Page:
In working with various financial institutions since late 2017 on the newly released last-of-layer strategy, we have consistently recommended taking a conservative approach by constructing large eligible closed portfolios of eligible loans and hedging the last layer that is most certainly not expected to be affected by prepayments, defaults, and other events.
Cash flow hedges
Cash flow hedges of pools of floating-rate loans are subject to different hedge accounting rules than the fixed-rate portfolios noted earlier. Under the cash flow hedging model, institutions need to assert that hedged forecasted transactions are probable to occur for the duration of the hedge. This assertion is necessary and typically easy to maintain on hedging strategies involving pools of floating-rate loans that share the same risk (i.e. 1-month LIBOR interest receipts from loan assets) as banks are constantly lending money and structure notes similarly. The payment deferral accommodations present a unique challenge for these types of hedges and the related probability assertion.
It is important to note that Chatham has historically advised institutions that use this hedging strategy to be conservative and not hedge 100% of their floating-rate loan capacity. As a result, the impact of payment deferrals on these hedging programs will be minimized if the amount of outstanding loan principal without payment deferrals is sufficient to cover the derivative notional amounts in aggregate. Institutions should consider developing a tracking system to stratify loan pools based on whether they would impact their hedging capacity.
In the event that the loan modifications are offered to a majority of the commercial borrower base and most of the hedged floating-rate loans are impacted by the changes, banks should consider the impact on their hedging relationships. As noted above, if payments are deferred but still accruing and, therefore, affecting earnings in the current period through the recognition of interest income, an auditor outreach is warranted to conclude if this would suffice for hedge accounting continuation. Under existing GAAP, the cash flow hedging model is looking to interest payments/receipts, but we believe that so long as any deferred/delayed hedged transactions were delayed due to COVID-19 and continue to be probable to be paid/collected at a later date, and are affecting earnings, they should still qualify for hedge accounting; however, a discussion with auditors is recommended prior to applying this assumption.
If payments are deferred and not accruing for a period of time, hedge accounting may be lost. The cumulative gain or loss that has been recorded in Other Comprehensive Income (OCI) would be reclassified into earnings when the hedged transactions affect earnings or immediately recognized in earnings for a missed forecast. Generally if the hedged interest receipts are not expected to occur in the originally designated time period or two months after, a missed forecast is considered to have occurred. We believe that the COVID-19 pandemic would qualify as an extenuating circumstance, which would allow for deferrals of interest payments/receipts beyond the given two-month window to satisfy the probability assertion and gains/losses reported in OCI to not be accelerated into earnings immediately. Furthermore, we encourage institutions to discuss with their auditors that even in the event of a missed forecast as a result of the pandemic relief programs, hedgers should not be subject to the three-strike rule that would not allow these types of hedges to be entered into in future period. This is specifically important because loan modifications will likely occur over time and hedging relationships may be subject to multiple amendments as we progress through this pandemic timeline.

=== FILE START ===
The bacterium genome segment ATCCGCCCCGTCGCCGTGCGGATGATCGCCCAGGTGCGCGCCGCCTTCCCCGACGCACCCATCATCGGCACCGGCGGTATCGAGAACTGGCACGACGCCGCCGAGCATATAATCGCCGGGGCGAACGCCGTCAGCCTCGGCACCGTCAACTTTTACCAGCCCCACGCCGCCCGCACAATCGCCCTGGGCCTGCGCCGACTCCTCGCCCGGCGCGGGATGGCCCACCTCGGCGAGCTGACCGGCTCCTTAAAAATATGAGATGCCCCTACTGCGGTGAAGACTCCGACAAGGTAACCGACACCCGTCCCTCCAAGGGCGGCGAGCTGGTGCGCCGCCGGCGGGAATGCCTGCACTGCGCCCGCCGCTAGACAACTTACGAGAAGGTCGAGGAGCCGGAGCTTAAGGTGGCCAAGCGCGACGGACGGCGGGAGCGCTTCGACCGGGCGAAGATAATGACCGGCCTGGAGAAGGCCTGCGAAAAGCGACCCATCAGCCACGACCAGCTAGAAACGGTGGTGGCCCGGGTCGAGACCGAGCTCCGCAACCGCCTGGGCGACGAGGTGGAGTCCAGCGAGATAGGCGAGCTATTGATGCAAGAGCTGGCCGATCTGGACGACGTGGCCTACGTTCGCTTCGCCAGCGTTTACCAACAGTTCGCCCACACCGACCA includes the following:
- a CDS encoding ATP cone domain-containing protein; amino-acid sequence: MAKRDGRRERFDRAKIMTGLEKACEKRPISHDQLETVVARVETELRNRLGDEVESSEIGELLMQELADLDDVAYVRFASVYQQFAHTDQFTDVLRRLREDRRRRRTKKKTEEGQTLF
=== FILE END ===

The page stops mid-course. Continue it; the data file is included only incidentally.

Once institutions have assessed the impact of payment deferrals on current hedging relationships, they may consider redesignating their derivatives into new hedging relationships, if hedge accounting was lost or even as a proactive measure.
We have had several conversations with the FASB, Securities and Exchange Commission (SEC), and many national practices of large audit firms on these topics and continue to advocate for our clients as we help navigate these changes.
We are here to help
We understand that there is a lot to digest and the scenarios that your institution may be experiencing could be nuanced. We are happy to discuss your particular circumstances and suggest next steps.
Chatham Hedging Advisors, LLC (CHA) is a subsidiary of Chatham Financial Corp. and provides hedge advisory, accounting and execution services related to swap transactions in the United States. CHA is registered with the Commodity Futures Trading Commission (CFTC) as a commodity trading advisor and is a member of the National Futures Association (NFA); however, neither the CFTC nor the NFA have passed upon the merits of participating in any advisory services offered by CHA. For further information, please visit chathamfinancial.com/legal-notices.
Transactions in over-the-counter derivatives (or “swaps”) have significant risks, including, but not limited to, substantial risk of loss. You should consult your own business, legal, tax and accounting advisers with respect to proposed swap transaction and you should refrain from entering into any swap transaction unless you have fully understood the terms and risks of the transaction, including the extent of your potential risk of loss. This material has been prepared by a sales or trading employee or agent of Chatham Hedging Advisors and could be deemed a solicitation for entering into a derivatives transaction. This material is not a research report prepared by Chatham Hedging Advisors. If you are not an experienced user of the derivatives markets, capable of making independent trading decisions, then you should not rely solely on this communication in making trading decisions. All rights reserved.20-0112